For more information and to submit comments on this specific agreement visit:

https://www.epa.gov/uic/hawaii-cesspools-administrative-orders#oahu

For more information on the large-capacity cesspool ban and definition of a large-capacity cesspool, please visit: http://www.epa.gov/uic/cesspools-hawaii

Neil Everett of ESPN to Deliver Keynote Address at 2017 Global Tourism Summit in Honolulu

Neil Everett, the popular ESPN SportsCenter anchor known for opening each show with Howzit! and frequently referencing other Hawaii terms during broadcasts, will present the opening keynote address on the second day of the 2017 Global Tourism Summit in Honolulu.

Photo Credit: ESPN

Everett will make his presentation on Wednesday, September 20, starting at 8:30 a.m., at the Hawaii Convention Center. His topic, Paying Aloha Forward – How Hawaii Saved My Life, will draw upon the inspiration of Hawaii’s aloha spirit in helping to steer him through a difficult period in his life and how, today, he shares the power of aloha with others.

“I spent 15 years in Hawaii and the love I have for the people and aloha will forever be in my heart,” said Everett. “Living in the islands changed me and made me into a better person, and now I pay aloha forward whenever I can.”

Everett moved to Honolulu in 1985 after graduating from the University of Oregon. For the next 15 years, he worked in the athletics department at Hawaii Pacific University, while also writing, producing and reporting news and sports at various times for three Hawaii TV networks, KITV, KHNL, and KGMB. Everett joined ESPN in 2000 as a SportsCenter anchor at its headquarters studio in Bristol, CT, before moving to Los Angeles in conjunction with the opening of ESPN’s West Coast studio in 2009.

Presented by the Hawaii Tourism Authority (HTA), the three-day Global Tourism Summit, September 19-21, will share the significance of the Hawaiian culture, global marketing, technology and innovation in presentations and panel discussions, with the overall intention of bringing people together to help improve tourism in Hawaii and abroad. Sustainable tourism is the summit theme.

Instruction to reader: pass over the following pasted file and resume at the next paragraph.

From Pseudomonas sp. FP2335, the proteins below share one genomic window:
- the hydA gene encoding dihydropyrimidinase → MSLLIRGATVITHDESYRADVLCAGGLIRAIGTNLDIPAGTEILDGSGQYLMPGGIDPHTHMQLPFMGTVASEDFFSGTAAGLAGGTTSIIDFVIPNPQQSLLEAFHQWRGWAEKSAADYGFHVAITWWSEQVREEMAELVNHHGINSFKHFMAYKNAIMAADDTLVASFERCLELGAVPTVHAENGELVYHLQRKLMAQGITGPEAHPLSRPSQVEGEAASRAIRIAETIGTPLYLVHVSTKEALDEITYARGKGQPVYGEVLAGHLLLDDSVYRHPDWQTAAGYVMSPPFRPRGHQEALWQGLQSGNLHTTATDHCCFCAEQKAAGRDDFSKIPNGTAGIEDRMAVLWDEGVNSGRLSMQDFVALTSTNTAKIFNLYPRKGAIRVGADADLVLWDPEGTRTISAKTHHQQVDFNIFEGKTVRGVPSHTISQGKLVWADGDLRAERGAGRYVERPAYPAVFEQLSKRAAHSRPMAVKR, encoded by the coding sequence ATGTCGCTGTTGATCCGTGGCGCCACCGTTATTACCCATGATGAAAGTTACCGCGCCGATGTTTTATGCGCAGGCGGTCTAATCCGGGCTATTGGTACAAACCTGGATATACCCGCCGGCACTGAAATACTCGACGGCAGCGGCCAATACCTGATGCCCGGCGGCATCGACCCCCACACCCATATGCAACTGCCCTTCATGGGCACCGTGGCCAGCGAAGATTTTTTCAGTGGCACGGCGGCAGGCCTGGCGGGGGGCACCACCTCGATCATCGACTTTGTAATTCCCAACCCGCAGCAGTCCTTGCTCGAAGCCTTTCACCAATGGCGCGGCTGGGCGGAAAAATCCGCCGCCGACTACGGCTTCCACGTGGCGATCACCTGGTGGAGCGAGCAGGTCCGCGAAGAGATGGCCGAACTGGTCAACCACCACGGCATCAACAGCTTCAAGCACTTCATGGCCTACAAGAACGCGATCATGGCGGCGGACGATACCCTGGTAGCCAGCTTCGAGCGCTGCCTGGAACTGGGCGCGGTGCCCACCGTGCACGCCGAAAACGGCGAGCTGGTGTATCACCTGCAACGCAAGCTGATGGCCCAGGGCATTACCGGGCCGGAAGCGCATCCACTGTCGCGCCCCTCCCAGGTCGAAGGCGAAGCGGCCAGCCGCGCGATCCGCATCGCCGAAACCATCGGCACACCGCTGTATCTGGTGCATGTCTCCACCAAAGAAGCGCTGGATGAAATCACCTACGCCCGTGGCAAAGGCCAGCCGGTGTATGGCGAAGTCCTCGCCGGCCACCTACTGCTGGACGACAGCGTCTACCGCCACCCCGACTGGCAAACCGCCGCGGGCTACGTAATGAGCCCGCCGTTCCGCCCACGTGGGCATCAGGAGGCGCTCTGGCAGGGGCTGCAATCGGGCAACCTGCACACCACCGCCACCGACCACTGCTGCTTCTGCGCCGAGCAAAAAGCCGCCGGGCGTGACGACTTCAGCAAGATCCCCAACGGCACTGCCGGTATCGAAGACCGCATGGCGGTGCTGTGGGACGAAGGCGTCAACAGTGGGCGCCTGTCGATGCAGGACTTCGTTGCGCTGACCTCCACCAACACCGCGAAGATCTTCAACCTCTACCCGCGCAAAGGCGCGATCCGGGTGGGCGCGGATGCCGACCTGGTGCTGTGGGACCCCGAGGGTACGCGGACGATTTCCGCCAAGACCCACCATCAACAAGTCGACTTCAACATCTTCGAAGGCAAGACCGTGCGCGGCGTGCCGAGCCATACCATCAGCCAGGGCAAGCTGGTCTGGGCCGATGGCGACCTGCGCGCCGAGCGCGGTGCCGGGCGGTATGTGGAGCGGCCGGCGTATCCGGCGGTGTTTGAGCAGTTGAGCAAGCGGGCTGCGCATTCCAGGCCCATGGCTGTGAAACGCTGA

“Like people throughout the country, I’m a fan of SportsCenter because of Neil Everett and how he cleverly combines fun with professionalism in the telling of scores and reporting of sports news,” said George D. Szigeti, HTA president and CEO. “You meet Neil and can quickly tell his soul is filled with a goodness to do what’s right and to help others, and much of that stems from him living in Hawaii. Attendees of the Global Tourism Summit will enjoy hearing his story of personal inspiration.”

Attendees can register to attend the Global Tourism Summit and hear Everett’s keynote address by registering online at www.GlobalTourismSummitHawaii.com.

Several options are available for registration, including early-bird savings being offered to individuals and groups attending all three days of the summit if they register by July 31.

  • Individuals: Full Conference, September 19-21: $325, a savings of $70
  • Groups of Eight or More: Full Conference, September 19-21: $300 per person, a savings of $65 per person (Groups can mix and match different attendees during the conference)
  • Student and Faculty Members: Full Conference, September 19-21: $150
  • Individuals, Partial Conference, September 19-20: $275
  • Individuals, Partial Conference, September 20-21: $265